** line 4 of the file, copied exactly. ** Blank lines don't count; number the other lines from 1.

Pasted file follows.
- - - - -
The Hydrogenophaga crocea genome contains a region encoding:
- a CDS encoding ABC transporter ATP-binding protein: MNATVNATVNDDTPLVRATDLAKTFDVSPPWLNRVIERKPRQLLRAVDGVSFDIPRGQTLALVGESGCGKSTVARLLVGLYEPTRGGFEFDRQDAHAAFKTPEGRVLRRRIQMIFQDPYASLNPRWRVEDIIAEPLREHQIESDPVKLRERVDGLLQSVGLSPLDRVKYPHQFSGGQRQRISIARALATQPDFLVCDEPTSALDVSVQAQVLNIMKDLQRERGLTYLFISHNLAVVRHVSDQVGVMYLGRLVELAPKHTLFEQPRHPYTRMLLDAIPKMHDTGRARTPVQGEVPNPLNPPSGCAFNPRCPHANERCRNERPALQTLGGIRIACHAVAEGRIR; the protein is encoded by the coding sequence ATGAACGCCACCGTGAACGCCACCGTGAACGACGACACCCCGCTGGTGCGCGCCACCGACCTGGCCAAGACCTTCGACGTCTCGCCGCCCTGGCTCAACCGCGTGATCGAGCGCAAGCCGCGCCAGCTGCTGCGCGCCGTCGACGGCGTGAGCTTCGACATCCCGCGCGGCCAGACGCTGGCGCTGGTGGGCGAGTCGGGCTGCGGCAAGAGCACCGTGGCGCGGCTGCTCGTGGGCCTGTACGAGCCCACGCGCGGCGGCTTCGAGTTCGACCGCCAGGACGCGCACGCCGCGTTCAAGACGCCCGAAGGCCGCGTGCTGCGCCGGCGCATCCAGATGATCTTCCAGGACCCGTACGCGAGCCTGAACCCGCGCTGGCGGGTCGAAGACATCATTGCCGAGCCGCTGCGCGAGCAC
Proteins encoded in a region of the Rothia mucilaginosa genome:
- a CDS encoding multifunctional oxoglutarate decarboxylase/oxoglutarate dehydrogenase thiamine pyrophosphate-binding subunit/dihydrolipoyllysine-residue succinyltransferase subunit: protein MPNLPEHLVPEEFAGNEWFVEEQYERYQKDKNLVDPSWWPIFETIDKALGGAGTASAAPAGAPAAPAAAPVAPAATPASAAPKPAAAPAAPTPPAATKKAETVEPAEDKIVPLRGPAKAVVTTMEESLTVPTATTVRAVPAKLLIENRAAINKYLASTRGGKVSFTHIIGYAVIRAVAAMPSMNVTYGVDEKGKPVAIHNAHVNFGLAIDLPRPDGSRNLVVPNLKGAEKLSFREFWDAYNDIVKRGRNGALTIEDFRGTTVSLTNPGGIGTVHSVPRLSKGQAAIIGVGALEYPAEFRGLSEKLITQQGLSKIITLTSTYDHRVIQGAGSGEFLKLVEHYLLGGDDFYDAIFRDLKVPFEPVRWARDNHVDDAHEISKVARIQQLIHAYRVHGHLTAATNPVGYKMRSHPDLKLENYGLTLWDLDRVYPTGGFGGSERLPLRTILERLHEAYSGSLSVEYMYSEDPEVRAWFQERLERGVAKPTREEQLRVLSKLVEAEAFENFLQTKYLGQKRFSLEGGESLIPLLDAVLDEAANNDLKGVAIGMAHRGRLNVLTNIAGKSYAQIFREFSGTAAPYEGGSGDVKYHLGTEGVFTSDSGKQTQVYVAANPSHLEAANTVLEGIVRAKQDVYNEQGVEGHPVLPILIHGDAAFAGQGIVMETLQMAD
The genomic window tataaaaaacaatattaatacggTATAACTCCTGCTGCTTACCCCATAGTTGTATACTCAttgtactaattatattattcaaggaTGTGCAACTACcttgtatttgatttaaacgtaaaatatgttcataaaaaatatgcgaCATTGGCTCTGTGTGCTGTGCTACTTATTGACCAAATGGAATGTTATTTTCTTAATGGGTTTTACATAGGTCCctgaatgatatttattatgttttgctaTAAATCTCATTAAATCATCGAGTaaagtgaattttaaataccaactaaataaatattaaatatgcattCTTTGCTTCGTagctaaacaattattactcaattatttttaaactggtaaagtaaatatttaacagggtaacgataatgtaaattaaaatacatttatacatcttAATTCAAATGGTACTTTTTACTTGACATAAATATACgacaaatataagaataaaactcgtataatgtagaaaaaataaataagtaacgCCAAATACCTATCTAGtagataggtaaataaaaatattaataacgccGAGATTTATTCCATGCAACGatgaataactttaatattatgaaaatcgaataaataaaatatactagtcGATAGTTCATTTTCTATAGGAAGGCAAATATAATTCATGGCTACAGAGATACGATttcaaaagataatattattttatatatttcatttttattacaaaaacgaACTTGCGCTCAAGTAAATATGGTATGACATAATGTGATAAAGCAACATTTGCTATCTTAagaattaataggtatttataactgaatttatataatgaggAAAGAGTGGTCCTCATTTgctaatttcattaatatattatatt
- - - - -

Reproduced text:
- a CDS encoding multifunctional oxoglutarate decarboxylase/oxoglutarate dehydrogenase thiamine pyrophosphate-binding subunit/dihydrolipoyllysine-residue succinyltransferase subunit: protein MPNLPEHLVPEEFAGNEWFVEEQYERYQKDKNLVDPSWWPIFETIDKALGGAGTASAAPAGAPAAPAAAPVAPAATPASAAPKPAAAPAAPTPPAATKKAETVEPAEDKIVPLRGPAKAVVTTMEESLTVPTATTVRAVPAKLLIENRAAINKYLASTRGGKVSFTHIIGYAVIRAVAAMPSMNVTYGVDEKGKPVAIHNAHVNFGLAIDLPRPDGSRNLVVPNLKGAEKLSFREFWDAYNDIVKRGRNGALTIEDFRGTTVSLTNPGGIGTVHSVPRLSKGQAAIIGVGALEYPAEFRGLSEKLITQQGLSKIITLTSTYDHRVIQGAGSGEFLKLVEHYLLGGDDFYDAIFRDLKVPFEPVRWARDNHVDDAHEISKVARIQQLIHAYRVHGHLTAATNPVGYKMRSHPDLKLENYGLTLWDLDRVYPTGGFGGSERLPLRTILERLHEAYSGSLSVEYMYSEDPEVRAWFQERLERGVAKPTREEQLRVLSKLVEAEAFENFLQTKYLGQKRFSLEGGESLIPLLDAVLDEAANNDLKGVAIGMAHRGRLNVLTNIAGKSYAQIFREFSGTAAPYEGGSGDVKYHLGTEGVFTSDSGKQTQVYVAANPSHLEAANTVLEGIVRAKQDVYNEQGVEGHPVLPILIHGDAAFAGQGIVMETLQMAD